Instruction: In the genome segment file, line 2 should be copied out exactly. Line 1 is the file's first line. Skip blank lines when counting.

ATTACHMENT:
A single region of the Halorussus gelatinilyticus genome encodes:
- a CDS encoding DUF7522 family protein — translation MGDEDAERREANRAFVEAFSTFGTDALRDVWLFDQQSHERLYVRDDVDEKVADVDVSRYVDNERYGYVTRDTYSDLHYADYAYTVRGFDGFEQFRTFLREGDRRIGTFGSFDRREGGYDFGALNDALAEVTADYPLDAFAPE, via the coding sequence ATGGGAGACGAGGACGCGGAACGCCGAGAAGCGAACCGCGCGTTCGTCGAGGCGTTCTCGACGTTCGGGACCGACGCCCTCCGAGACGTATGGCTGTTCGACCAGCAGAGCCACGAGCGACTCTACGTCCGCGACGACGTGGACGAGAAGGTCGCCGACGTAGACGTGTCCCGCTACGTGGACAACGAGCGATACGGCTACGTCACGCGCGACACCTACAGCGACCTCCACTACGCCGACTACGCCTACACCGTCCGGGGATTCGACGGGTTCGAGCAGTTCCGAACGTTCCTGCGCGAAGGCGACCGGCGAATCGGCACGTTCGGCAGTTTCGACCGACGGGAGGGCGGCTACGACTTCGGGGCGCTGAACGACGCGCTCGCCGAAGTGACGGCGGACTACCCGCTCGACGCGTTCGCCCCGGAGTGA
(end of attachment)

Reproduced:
- a CDS encoding DUF7522 family protein — translation MGDEDAERREANRAFVEAFSTFGTDALRDVWLFDQQSHERLYVRDDVDEKVADVDVSRYVDNERYGYVTRDTYSDLHYADYAYTVRGFDGFEQFRTFLREGDRRIGTFGSFDRREGGYDFGALNDALAEVTADYPLDAFAPE, via the coding sequence ATGGGAGACGAGGACGCGGAACGCCGAGAAGCGAACCGCGCGTTCGTCGAGGCGTTCTCGACGTTCGGGACCGACGCCCTCCGAGACGTATGGCTGTTCGACCAGCAGAGCCACGAGCGACTCTACGTCCGCGACGACGTGGACGAGAAGGTCGCCGACGTAGACGTGTCCCGCTACGTGGACAACGAGCGATACGGCTACGTCACGCGCGACACCTACAGCGACCTCCACTACGCCGACTACGCCTACACCGTCCGGGGATTCGACGGGTTCGAGCAGTTCCGAACGTTCCTGCGCGAAGGCGACCGGCGAATCGGCACGTTCGGCAGTTTCGACCGACGGGAGGGCGGCTACGACTTCGGGGCGCTGAACGACGCGCTCGCCGAAGTGACGGCGGACTACCCGCTCGACGCGTTCGCCCCGGAGTGA